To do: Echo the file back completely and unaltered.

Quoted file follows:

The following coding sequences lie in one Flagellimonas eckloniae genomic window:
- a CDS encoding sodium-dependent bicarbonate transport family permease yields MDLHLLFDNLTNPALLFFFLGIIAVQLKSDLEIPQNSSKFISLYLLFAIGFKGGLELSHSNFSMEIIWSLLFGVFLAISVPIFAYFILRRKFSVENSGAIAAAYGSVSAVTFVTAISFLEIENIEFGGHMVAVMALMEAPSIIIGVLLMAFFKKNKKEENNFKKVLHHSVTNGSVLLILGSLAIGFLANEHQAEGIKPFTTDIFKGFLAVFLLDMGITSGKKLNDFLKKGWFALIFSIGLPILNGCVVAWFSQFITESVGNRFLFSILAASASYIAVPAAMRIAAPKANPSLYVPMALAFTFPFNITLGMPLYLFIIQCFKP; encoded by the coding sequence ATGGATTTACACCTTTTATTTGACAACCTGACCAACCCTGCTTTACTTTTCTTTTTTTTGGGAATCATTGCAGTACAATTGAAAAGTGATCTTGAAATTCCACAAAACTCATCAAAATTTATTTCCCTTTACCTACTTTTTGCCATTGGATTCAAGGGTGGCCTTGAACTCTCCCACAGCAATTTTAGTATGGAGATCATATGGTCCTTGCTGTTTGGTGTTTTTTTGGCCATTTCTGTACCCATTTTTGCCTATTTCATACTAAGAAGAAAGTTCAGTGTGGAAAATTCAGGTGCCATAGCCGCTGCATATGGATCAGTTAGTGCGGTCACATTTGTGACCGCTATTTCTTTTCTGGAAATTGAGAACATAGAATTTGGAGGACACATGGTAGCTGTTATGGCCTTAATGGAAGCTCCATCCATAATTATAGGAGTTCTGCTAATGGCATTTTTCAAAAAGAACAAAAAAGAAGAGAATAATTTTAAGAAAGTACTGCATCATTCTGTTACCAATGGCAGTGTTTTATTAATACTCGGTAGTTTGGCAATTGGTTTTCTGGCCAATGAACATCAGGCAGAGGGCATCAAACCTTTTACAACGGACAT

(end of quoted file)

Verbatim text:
The following coding sequences lie in one Flagellimonas eckloniae genomic window:
- a CDS encoding sodium-dependent bicarbonate transport family permease yields MDLHLLFDNLTNPALLFFFLGIIAVQLKSDLEIPQNSSKFISLYLLFAIGFKGGLELSHSNFSMEIIWSLLFGVFLAISVPIFAYFILRRKFSVENSGAIAAAYGSVSAVTFVTAISFLEIENIEFGGHMVAVMALMEAPSIIIGVLLMAFFKKNKKEENNFKKVLHHSVTNGSVLLILGSLAIGFLANEHQAEGIKPFTTDIFKGFLAVFLLDMGITSGKKLNDFLKKGWFALIFSIGLPILNGCVVAWFSQFITESVGNRFLFSILAASASYIAVPAAMRIAAPKANPSLYVPMALAFTFPFNITLGMPLYLFIIQCFKP; encoded by the coding sequence ATGGATTTACACCTTTTATTTGACAACCTGACCAACCCTGCTTTACTTTTCTTTTTTTTGGGAATCATTGCAGTACAATTGAAAAGTGATCTTGAAATTCCACAAAACTCATCAAAATTTATTTCCCTTTACCTACTTTTTGCCATTGGATTCAAGGGTGGCCTTGAACTCTCCCACAGCAATTTTAGTATGGAGATCATATGGTCCTTGCTGTTTGGTGTTTTTTTGGCCATTTCTGTACCCATTTTTGCCTATTTCATACTAAGAAGAAAGTTCAGTGTGGAAAATTCAGGTGCCATAGCCGCTGCATATGGATCAGTTAGTGCGGTCACATTTGTGACCGCTATTTCTTTTCTGGAAATTGAGAACATAGAATTTGGAGGACACATGGTAGCTGTTATGGCCTTAATGGAAGCTCCATCCATAATTATAGGAGTTCTGCTAATGGCATTTTTCAAAAAGAACAAAAAAGAAGAGAATAATTTTAAGAAAGTACTGCATCATTCTGTTACCAATGGCAGTGTTTTATTAATACTCGGTAGTTTGGCAATTGGTTTTCTGGCCAATGAACATCAGGCAGAGGGCATCAAACCTTTTACAACGGACAT